Photo: AP Photo/Mike Groll
Attorney Mary Jo White will testify before the Senate Banking Committee today as the nominee to head the SEC. It’s also the confirmation hearing for Richard Cordray, the head of the Consumer Financial Protection Bureau.You can expect serious questioning from the usual cast of outspoken anti “too big to fail” politicians — Elizabeth Warren, Sherrod Brown and, David Vitter.
Especially David Vitter.
The Republican Senator from Louisiana has made it clear that he plans to question White about some work she did for the NFL on last year’s “Bountygate” scandal, according to Nola.com.
After a storied career in the public sector (White was the first female U.S. Attorney in Manhattan), White joined the massive law firm Debevois and Plimpton. In 2012, she was hired by the NFL to investigate the “Bountygate” scandal.
The NFL was trying to find out if, from 2009-2012, players on the New Orleans Saints were paid “bounties” to harm other players. White said that they were, and supported sanctions against players. Four current and former New Orleans Saints players were suspended as a result.
Of course, now we know that in December of last year the NFL vacated the suspensions that it had placed on New Orleans Saints players.
“The factual basis for the sanctions is strong in my opinion,” White said during the May conference call with reporters.”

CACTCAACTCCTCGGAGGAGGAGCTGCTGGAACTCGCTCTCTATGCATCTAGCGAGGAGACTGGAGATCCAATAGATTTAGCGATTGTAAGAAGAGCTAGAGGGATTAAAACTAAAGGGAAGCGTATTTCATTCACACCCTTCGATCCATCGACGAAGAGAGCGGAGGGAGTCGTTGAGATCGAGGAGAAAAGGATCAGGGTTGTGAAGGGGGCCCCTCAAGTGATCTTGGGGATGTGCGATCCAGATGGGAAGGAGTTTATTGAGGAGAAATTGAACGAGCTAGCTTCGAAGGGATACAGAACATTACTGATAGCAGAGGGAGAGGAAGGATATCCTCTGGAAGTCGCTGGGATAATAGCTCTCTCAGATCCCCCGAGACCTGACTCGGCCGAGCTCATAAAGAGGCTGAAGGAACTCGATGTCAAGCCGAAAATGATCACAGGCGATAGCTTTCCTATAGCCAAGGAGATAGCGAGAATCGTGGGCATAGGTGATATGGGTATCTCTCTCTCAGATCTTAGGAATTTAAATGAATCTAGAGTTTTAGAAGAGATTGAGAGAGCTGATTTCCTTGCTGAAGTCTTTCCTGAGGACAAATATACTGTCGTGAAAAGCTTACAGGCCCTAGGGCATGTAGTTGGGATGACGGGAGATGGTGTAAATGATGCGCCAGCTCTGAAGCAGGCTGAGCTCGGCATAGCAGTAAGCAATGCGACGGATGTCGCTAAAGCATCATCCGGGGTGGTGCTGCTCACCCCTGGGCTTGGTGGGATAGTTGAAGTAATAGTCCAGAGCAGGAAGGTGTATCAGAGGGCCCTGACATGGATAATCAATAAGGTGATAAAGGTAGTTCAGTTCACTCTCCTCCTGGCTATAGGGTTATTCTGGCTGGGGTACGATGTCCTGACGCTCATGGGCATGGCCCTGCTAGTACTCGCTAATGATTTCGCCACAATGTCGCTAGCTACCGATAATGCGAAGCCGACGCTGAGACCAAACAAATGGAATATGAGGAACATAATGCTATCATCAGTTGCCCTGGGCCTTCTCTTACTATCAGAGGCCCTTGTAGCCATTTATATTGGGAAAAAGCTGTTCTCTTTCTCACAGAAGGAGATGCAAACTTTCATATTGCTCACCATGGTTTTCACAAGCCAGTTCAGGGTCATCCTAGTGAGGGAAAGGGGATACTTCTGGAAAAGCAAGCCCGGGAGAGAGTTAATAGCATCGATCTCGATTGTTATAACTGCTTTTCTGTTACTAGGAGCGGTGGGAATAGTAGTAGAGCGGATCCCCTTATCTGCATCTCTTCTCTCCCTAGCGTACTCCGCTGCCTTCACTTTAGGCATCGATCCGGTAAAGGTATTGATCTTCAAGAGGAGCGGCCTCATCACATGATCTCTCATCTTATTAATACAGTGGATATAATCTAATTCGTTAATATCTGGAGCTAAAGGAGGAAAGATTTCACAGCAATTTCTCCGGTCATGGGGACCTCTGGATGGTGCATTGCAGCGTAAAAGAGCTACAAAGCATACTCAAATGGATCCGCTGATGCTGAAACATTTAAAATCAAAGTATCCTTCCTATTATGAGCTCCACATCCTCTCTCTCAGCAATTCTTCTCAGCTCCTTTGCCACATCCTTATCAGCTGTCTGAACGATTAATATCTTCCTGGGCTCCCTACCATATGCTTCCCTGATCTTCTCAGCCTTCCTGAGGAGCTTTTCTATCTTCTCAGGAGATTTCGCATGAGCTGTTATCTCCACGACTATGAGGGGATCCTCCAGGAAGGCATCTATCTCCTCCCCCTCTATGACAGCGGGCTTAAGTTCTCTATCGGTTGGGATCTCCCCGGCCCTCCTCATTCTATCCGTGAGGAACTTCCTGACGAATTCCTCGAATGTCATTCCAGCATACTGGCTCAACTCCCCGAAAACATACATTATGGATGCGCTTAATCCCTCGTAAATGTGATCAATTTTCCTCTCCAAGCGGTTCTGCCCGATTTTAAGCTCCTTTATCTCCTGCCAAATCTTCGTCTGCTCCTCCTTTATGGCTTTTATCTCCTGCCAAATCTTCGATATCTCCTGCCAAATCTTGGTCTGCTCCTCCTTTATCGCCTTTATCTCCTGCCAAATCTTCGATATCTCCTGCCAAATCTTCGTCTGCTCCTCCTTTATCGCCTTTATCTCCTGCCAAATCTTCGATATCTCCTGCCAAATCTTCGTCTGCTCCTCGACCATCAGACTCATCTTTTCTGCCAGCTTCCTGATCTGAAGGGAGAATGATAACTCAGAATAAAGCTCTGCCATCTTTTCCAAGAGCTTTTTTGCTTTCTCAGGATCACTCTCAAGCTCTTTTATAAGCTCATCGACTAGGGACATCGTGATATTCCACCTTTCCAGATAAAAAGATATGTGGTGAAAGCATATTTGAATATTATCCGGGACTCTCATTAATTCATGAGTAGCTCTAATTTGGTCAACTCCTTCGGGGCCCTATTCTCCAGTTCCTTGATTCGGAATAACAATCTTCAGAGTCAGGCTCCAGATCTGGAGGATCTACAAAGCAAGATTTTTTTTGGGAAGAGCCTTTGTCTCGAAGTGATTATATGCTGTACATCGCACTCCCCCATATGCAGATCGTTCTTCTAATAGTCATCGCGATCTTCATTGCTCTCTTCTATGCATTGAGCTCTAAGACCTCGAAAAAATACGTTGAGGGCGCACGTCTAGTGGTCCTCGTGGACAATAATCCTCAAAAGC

White also said that Anthony Hargrove, a Saints defensive lineman, was shown saying, “Bobby, give me my money,” after it was believed he had knocked Vikings quarterback Brett Favre out of the NFC Championship game in January 2010. But later, Goodell cast doubt on the allegation, saying “I am prepared to assume – as he apparently stated publicly – that he did not” make the “give me my money” statement.
Vitter said he’s troubled by White’s findings.
“If Mary Jo’s work on the SEC is anything close to her botched work for the NFL, folks who want to protect their investments, like the victims of the Stanford Ponzi scheme, are in trouble,” Vitter said. He was alluding to the many investors from Louisiana and elsewhere who lost millions of dollars from their investments with Allen Stanford, who is now serving a 110-year sentence for fraud. The SEC has acknowledged it took too long to investigate Stanford.
So just so you know, this is going to be a tough one.
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